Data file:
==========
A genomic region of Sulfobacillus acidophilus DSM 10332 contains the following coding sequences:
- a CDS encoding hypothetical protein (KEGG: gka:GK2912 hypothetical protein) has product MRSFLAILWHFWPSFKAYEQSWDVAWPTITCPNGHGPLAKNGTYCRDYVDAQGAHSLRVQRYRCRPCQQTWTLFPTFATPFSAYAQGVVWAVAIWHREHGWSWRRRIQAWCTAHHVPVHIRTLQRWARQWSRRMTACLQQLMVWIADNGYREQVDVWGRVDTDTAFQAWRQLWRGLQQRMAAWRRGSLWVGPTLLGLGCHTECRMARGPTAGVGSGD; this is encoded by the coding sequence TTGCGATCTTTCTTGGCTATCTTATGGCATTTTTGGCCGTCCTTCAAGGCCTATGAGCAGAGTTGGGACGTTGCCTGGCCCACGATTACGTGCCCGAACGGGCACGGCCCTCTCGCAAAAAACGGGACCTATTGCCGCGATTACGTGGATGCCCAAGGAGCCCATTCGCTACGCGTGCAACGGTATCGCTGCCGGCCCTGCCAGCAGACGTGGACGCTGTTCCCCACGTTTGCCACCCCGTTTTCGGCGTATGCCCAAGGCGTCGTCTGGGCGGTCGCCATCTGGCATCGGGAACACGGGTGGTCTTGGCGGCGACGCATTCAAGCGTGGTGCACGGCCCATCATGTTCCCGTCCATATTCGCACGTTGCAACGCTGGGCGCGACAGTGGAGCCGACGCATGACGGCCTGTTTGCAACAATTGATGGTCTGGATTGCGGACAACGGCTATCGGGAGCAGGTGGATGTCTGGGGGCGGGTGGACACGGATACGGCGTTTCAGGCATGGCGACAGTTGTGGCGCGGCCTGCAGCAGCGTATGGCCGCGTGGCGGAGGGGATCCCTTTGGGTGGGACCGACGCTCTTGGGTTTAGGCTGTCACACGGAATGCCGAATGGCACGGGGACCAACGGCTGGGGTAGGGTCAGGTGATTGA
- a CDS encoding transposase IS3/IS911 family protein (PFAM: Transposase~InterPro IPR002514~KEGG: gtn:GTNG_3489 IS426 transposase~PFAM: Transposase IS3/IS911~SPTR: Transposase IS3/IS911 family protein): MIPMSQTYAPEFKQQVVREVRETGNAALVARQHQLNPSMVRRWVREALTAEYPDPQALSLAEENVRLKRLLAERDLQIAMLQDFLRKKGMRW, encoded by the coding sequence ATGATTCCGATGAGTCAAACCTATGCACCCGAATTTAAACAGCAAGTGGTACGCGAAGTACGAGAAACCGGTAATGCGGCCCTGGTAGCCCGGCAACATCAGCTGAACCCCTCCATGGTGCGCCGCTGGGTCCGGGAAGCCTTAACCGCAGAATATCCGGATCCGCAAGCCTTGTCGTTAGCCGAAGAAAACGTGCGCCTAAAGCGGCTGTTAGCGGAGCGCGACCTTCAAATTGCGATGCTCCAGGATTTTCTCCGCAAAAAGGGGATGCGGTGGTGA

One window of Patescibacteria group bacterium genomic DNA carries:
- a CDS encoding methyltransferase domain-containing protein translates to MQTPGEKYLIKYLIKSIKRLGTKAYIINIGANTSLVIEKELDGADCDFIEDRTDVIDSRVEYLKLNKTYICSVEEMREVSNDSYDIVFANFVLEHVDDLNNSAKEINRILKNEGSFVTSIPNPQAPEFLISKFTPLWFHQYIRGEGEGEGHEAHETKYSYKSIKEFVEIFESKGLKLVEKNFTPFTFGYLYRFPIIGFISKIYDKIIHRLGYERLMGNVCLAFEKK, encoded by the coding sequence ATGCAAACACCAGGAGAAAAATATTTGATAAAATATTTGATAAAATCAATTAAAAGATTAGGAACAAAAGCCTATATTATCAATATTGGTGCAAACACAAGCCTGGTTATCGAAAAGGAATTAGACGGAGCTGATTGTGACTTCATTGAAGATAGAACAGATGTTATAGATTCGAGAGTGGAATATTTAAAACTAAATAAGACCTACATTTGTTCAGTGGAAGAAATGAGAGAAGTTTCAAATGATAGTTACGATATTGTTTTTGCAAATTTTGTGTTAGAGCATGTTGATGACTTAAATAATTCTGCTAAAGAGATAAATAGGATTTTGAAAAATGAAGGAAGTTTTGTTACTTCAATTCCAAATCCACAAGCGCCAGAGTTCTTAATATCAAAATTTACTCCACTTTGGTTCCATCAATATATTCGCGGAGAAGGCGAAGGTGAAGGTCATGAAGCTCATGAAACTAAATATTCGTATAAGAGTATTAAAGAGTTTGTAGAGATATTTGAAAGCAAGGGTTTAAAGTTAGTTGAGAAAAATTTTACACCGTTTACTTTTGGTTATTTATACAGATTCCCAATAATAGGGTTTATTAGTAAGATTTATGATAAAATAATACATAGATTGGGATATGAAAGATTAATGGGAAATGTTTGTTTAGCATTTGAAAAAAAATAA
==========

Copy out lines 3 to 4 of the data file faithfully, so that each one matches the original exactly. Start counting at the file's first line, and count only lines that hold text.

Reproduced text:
- a CDS encoding transposase IS3/IS911 family protein (PFAM: Transposase~InterPro IPR002514~KEGG: gtn:GTNG_3489 IS426 transposase~PFAM: Transposase IS3/IS911~SPTR: Transposase IS3/IS911 family protein): MIPMSQTYAPEFKQQVVREVRETGNAALVARQHQLNPSMVRRWVREALTAEYPDPQALSLAEENVRLKRLLAERDLQIAMLQDFLRKKGMRW, encoded by the coding sequence ATGATTCCGATGAGTCAAACCTATGCACCCGAATTTAAACAGCAAGTGGTACGCGAAGTACGAGAAACCGGTAATGCGGCCCTGGTAGCCCGGCAACATCAGCTGAACCCCTCCATGGTGCGCCGCTGGGTCCGGGAAGCCTTAACCGCAGAATATCCGGATCCGCAAGCCTTGTCGTTAGCCGAAGAAAACGTGCGCCTAAAGCGGCTGTTAGCGGAGCGCGACCTTCAAATTGCGATGCTCCAGGATTTTCTCCGCAAAAAGGGGATGCGGTGGTGA

One window of Patescibacteria group bacterium genomic DNA carries: